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Far East Family Band - Nipponjin CD (album) cover

NIPPONJIN

Far East Family Band

 

Psychedelic/Space Rock

3.66 | 85 ratings

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prog_traveller!!
3 stars The Far East Family Band's second album is largely a recycled album. The long title track first appeared on the only album by Far Out, a kind of predecessor formation to the Far East Family Band, which only Fumio Miyashita belonged to. The remaining numbers of "Nipponjin", however, are new recordings of pieces from the group's debut album "The Cave Down To The Earth", which was released a few months earlier. The main difference to the older versions seems to me to be the increased use of keys, and that most of the singing is in English. Produced by Klaus Schulze, whom the group met on a tour, and recorded in England, the work was probably tailored to the Anglo-American market, for which the band recorded their best numbers to date. The album was then released on the Philips Vertigo label.

On "Nipponjin" you can hear an exotic-meditative space rock, which is occasionally very reminiscent of Pink Floyd, and more rarely of the producer's music, and is mainly composed of various key sounds (synthesizer, organ, mellotron) and other electronic sounds. There is also a floydig-bluesy electric guitar and the rather subtle drifting rhythm section. The three keyboards, including Masanori "Kitaro" Takahashi, create very dense and intricate soundscapes in which the constantly present vocals and the electric guitar lines are embedded. Now and then there are mild outbursts or freer sections dominated by the percussion. The whole thing is very melodic - but usually avoids getting too close to the kitsch limit - and the music comes out of the speakers rather relaxed.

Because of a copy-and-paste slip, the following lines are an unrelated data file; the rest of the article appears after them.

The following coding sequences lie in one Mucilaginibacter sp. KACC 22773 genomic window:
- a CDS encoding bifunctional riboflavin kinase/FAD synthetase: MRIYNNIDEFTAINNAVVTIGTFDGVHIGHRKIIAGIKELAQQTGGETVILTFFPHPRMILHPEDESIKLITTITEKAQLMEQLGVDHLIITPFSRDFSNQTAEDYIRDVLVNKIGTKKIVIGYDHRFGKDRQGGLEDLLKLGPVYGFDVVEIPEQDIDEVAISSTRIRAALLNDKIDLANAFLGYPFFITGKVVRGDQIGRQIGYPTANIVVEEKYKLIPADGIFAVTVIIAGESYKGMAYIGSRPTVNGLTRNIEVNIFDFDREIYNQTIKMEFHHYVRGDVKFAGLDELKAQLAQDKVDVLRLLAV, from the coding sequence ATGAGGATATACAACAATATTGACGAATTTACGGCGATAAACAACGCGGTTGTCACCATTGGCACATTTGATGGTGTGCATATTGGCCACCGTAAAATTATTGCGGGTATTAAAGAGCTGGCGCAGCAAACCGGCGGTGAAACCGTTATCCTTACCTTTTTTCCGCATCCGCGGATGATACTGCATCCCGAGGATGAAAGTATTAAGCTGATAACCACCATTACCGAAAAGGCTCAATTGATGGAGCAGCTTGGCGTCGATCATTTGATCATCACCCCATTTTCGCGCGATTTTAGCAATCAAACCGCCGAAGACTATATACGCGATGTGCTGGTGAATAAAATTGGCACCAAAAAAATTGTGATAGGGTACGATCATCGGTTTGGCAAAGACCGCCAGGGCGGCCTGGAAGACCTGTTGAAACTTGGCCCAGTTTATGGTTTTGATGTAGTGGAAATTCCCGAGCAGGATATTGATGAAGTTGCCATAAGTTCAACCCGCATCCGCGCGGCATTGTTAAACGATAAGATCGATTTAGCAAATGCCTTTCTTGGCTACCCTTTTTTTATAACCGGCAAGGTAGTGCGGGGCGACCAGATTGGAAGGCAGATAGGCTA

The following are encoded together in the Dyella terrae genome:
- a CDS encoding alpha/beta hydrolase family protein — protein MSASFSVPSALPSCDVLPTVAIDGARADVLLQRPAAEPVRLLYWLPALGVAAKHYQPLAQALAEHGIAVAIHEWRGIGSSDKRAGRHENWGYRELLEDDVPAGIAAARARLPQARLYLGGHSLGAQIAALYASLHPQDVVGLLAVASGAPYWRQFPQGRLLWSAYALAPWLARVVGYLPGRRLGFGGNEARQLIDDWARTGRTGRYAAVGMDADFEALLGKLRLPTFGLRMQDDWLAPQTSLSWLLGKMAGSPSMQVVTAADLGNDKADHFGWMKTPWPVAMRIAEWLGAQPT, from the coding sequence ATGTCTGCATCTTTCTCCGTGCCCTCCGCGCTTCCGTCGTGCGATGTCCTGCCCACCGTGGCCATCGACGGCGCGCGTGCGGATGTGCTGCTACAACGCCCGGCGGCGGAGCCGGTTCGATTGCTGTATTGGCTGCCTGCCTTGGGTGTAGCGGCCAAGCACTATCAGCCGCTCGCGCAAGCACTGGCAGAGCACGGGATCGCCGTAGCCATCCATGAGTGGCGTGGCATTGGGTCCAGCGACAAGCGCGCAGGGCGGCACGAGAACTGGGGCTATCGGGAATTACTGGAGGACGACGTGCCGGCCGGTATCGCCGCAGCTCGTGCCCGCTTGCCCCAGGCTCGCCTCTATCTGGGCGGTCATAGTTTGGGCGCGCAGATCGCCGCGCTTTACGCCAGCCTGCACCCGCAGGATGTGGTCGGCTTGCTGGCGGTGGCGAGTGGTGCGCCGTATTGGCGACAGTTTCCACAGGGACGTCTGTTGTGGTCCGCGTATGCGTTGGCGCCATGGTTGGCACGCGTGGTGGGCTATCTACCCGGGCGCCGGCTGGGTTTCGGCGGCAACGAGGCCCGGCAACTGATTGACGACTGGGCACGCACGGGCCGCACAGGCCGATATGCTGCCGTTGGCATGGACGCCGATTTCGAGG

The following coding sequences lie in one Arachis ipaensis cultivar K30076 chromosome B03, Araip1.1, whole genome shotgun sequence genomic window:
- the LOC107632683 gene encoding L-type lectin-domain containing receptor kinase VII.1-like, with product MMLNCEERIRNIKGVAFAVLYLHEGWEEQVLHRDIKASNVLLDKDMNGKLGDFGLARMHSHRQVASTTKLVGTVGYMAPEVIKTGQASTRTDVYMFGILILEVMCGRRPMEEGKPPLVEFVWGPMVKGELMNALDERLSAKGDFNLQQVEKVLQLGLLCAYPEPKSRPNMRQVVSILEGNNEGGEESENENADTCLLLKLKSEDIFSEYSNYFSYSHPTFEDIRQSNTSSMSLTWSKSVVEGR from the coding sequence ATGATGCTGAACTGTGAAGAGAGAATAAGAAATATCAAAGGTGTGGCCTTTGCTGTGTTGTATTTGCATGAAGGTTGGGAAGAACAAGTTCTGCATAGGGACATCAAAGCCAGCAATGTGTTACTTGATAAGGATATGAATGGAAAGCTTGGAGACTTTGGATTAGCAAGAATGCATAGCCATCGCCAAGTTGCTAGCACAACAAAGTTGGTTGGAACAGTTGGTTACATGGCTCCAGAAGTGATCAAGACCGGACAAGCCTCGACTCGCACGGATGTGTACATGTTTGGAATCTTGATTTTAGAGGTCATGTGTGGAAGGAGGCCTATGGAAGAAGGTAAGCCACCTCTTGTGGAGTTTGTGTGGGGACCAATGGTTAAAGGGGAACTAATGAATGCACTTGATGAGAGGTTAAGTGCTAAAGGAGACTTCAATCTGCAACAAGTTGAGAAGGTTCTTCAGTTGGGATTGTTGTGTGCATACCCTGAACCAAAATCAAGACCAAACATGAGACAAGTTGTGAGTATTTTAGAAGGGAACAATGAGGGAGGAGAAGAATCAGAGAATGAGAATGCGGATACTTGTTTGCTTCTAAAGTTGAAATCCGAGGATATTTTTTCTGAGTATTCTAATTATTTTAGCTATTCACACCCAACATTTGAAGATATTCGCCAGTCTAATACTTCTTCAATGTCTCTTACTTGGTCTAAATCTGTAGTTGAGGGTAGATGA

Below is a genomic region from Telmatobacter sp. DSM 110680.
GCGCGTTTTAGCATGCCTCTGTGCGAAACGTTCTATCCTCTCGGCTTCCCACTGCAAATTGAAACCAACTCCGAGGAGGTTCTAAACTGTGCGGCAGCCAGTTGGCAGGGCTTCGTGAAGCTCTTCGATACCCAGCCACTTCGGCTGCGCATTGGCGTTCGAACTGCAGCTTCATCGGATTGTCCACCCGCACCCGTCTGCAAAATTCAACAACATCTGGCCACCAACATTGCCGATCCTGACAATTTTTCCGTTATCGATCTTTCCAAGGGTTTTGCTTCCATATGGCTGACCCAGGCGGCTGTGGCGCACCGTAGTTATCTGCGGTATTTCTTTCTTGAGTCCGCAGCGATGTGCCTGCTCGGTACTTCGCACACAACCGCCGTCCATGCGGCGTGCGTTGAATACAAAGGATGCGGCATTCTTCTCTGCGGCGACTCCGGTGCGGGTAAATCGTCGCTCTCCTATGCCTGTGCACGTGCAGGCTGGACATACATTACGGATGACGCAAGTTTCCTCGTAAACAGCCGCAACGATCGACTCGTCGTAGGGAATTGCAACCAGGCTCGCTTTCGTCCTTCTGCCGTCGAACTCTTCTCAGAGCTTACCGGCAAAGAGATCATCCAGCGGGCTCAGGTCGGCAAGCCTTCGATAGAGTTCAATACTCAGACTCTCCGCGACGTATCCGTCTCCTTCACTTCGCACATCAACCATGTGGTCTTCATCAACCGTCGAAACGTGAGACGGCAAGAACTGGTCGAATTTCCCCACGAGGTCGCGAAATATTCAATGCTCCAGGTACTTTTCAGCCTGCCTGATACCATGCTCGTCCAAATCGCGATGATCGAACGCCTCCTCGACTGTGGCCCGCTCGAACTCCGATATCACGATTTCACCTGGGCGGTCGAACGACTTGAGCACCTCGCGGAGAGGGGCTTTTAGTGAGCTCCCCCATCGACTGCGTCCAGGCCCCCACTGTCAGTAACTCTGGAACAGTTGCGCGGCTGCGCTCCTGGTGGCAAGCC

Compared to the almost purely instrumental "Parallel World" recorded a year later, the group on "Nipponjin" cannot really decide between floydy, slightly poppy art rock and meditative-electronic space rock. Many of the songs seem quite banal due to the somewhat unimaginative, hymn-choral tralala singing. The instrumental sections have a completely different caliber and offer an exciting and relaxing mix of electronics and keyboard symphonics with an Asian flair.

prog_traveller!! | 3/5 |

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